Job market paper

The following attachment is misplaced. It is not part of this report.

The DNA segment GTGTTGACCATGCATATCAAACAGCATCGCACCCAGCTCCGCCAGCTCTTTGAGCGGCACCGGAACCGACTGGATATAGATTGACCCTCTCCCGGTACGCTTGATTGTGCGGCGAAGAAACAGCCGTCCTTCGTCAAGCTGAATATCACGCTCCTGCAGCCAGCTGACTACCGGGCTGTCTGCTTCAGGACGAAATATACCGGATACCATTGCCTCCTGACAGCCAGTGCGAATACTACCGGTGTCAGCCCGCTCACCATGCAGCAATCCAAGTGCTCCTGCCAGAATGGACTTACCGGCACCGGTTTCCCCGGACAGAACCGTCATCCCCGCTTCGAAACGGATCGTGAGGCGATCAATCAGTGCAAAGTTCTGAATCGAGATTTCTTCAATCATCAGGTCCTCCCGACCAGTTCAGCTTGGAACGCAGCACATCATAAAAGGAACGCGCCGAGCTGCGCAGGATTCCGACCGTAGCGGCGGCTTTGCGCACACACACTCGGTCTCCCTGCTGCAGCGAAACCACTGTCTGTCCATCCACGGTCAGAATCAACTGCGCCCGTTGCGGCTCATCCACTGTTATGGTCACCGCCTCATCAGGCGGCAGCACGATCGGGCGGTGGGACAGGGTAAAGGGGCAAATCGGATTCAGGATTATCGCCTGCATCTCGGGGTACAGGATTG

This paper investigates the causal impact of a mother's mental health on the cognitive and noncognitive development of children. Utilizing nationally representative data that follows a cohort of kindergartens to fifth-grade, I employ a dynamic panel model designed to deal with the endogeneity of a mother's mental health: time-invariant unobserved heterogeneity that causes correlation in multiple observations on the same individual and correlation with the unobserved heterogeneity results in mother's mental health biases endogeneously. I find negative effects on all assessed skills, math, reading and noncognitive skills, with the most substantial effects observed in noncognitive skills. The results show one standard deviation increase in mother's depression decreases 0.27, 0.47, and 0.74 in the child's math, reading and noncognitive test scores, respectively. Typically 1 year of school learning is 0.25 in math, 0.20 in reading. and 0 to 0.4 for noncognitive skills. Additionally, the effect is more pronounced among single mothers, especially in children's math test scores.